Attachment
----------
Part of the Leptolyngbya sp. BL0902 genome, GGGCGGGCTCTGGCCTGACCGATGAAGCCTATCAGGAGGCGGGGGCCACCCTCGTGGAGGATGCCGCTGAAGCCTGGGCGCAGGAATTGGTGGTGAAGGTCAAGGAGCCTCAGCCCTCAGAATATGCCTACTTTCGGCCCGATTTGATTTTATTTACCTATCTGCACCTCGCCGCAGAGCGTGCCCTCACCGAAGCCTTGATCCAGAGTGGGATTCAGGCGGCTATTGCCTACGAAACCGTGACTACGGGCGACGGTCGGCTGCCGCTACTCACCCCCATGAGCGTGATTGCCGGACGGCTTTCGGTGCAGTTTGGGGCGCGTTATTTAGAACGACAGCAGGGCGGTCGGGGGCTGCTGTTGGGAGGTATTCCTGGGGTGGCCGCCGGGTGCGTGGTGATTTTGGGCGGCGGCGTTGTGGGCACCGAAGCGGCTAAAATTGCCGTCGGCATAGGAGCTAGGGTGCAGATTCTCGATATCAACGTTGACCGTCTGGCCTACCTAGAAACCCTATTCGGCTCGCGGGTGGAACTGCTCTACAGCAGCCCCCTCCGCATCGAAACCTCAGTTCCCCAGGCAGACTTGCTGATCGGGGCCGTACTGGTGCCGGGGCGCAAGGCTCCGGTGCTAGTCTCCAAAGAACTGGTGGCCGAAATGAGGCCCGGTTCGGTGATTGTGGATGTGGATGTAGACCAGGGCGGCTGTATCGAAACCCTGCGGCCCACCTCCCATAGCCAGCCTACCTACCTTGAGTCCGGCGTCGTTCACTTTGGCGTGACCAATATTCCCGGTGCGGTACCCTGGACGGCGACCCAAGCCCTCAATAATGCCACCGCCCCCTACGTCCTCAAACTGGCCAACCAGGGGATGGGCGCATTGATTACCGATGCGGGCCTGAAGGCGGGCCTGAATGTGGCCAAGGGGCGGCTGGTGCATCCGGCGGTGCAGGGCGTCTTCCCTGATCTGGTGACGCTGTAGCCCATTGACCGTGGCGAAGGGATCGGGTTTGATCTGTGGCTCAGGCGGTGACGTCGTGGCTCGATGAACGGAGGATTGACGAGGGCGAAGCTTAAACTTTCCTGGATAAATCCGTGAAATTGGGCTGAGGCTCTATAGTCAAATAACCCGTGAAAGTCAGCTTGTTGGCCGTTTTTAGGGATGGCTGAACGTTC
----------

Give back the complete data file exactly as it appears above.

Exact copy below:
Part of the Leptolyngbya sp. BL0902 genome, GGGCGGGCTCTGGCCTGACCGATGAAGCCTATCAGGAGGCGGGGGCCACCCTCGTGGAGGATGCCGCTGAAGCCTGGGCGCAGGAATTGGTGGTGAAGGTCAAGGAGCCTCAGCCCTCAGAATATGCCTACTTTCGGCCCGATTTGATTTTATTTACCTATCTGCACCTCGCCGCAGAGCGTGCCCTCACCGAAGCCTTGATCCAGAGTGGGATTCAGGCGGCTATTGCCTACGAAACCGTGACTACGGGCGACGGTCGGCTGCCGCTACTCACCCCCATGAGCGTGATTGCCGGACGGCTTTCGGTGCAGTTTGGGGCGCGTTATTTAGAACGACAGCAGGGCGGTCGGGGGCTGCTGTTGGGAGGTATTCCTGGGGTGGCCGCCGGGTGCGTGGTGATTTTGGGCGGCGGCGTTGTGGGCACCGAAGCGGCTAAAATTGCCGTCGGCATAGGAGCTAGGGTGCAGATTCTCGATATCAACGTTGACCGTCTGGCCTACCTAGAAACCCTATTCGGCTCGCGGGTGGAACTGCTCTACAGCAGCCCCCTCCGCATCGAAACCTCAGTTCCCCAGGCAGACTTGCTGATCGGGGCCGTACTGGTGCCGGGGCGCAAGGCTCCGGTGCTAGTCTCCAAAGAACTGGTGGCCGAAATGAGGCCCGGTTCGGTGATTGTGGATGTGGATGTAGACCAGGGCGGCTGTATCGAAACCCTGCGGCCCACCTCCCATAGCCAGCCTACCTACCTTGAGTCCGGCGTCGTTCACTTTGGCGTGACCAATATTCCCGGTGCGGTACCCTGGACGGCGACCCAAGCCCTCAATAATGCCACCGCCCCCTACGTCCTCAAACTGGCCAACCAGGGGATGGGCGCATTGATTACCGATGCGGGCCTGAAGGCGGGCCTGAATGTGGCCAAGGGGCGGCTGGTGCATCCGGCGGTGCAGGGCGTCTTCCCTGATCTGGTGACGCTGTAGCCCATTGACCGTGGCGAAGGGATCGGGTTTGATCTGTGGCTCAGGCGGTGACGTCGTGGCTCGATGAACGGAGGATTGACGAGGGCGAAGCTTAAACTTTCCTGGATAAATCCGTGAAATTGGGCTGAGGCTCTATAGTCAAATAACCCGTGAAAGTCAGCTTGTTGGCCGTTTTTAGGGATGGCTGAACGTTC